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Ewing Sarcoma

Abstract

You are reading a NORD Rare Disease Report Abstract. NORD’s full collection of reports on over 1200 rare diseases is available to subscribers (click here for details). We are now also offering two full rare disease reports per day to visitors on our Web site.

NORD is very grateful to Patrick J. Grohar, MD, PhD, Assistant Professor of Pediatrics, Division of Hematology-Oncology, Monroe Carell Jr. Children's Hospital & Vanderbilt Ingram Cancer Center, Vanderbilt University, for assistance in the preparation of this report.

Synonyms of Ewing Sarcoma

  • EFT
  • Ewing family of tumors
  • Ewing's Sarcoma
  • Ewing tumor
  • TEF
  • tumor of the Ewing family (TEF)

Disorder Subdivisions

  • Askin's tumor
  • Ewing sarcoma of bone
  • extraosseous Ewing (EOE) sarcoma
  • primitive neuroectodermal tumor (PNET)

General Discussion

Ewing sarcoma is a rare bone tumor that occurs most often in adolescents. It can also arise outside of the bone in soft tissue (extraosseous Ewing sarcoma). Ewing sarcoma is related to another type of tumor known as primitive neuroectodermal tumor (PNET). Researchers have learned that these tumors are associated with the same chromosomal abnormality (balanced reciprocal translocation) and share many physiological characteristics. Consequently, these tumors are sometimes collectively classified as the Ewing family of tumors (EFT). This general term encompasses Ewing sarcoma of bone, extraosseous Ewing sarcoma, primitive neuroectodermal tumor, and Askin’s tumor (a tumor of the chest wall). Ewing sarcoma of bone accounts for approximately 70 percent of the tumors in this family. Generally, the term Ewing sarcoma is preferred because, despite the different names, it is one tumor, molecularly. Ewing sarcoma of bone most often affects the long bone of the legs (femur) and flat bones such as those found in the pelvis and chest well. Ewing sarcoma is an aggressive cancer that may spread (metastasize) to the lungs, other bones, and bone marrow potentially causing life-threatening complications. The exact cause of these tumors is unknown.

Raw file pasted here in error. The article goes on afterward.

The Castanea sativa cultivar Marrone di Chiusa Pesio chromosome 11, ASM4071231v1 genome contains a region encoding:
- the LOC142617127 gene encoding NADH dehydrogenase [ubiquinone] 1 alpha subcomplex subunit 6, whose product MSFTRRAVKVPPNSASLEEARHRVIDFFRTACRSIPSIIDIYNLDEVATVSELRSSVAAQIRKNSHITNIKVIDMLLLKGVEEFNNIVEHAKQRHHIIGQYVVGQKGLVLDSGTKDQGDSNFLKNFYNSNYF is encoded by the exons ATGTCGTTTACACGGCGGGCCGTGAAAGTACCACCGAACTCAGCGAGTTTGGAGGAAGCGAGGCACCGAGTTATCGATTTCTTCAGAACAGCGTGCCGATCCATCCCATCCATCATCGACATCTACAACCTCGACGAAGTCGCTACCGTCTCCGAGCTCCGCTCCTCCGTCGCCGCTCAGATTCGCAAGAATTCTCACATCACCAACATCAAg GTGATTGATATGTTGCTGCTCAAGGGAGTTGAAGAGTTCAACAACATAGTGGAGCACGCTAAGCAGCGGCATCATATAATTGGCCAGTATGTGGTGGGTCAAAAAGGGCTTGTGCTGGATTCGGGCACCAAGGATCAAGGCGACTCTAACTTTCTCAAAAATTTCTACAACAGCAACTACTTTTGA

Ewing sarcoma was first described in the medical literature in 1921 by Dr. James Ewing. Ewing sarcoma is the second most common primary bone tumor in children and accounts for approximately 2% of all childhood cancer diagnoses.

NORD’s report on Ewing sarcoma is a detailed summary of the main aspects of this rare disorder. The National Cancer Institute offers comprehensive, in-depth information on this disorder, which is available at,

For patients: http://www.cancer.gov/cancertopics/pdq/treatment/ewings/Patient

For healthcare professionals: http://www.cancer.gov/cancertopics/pdq/treatment/ewings/HealthProfessional

Organizations related to Ewing Sarcoma

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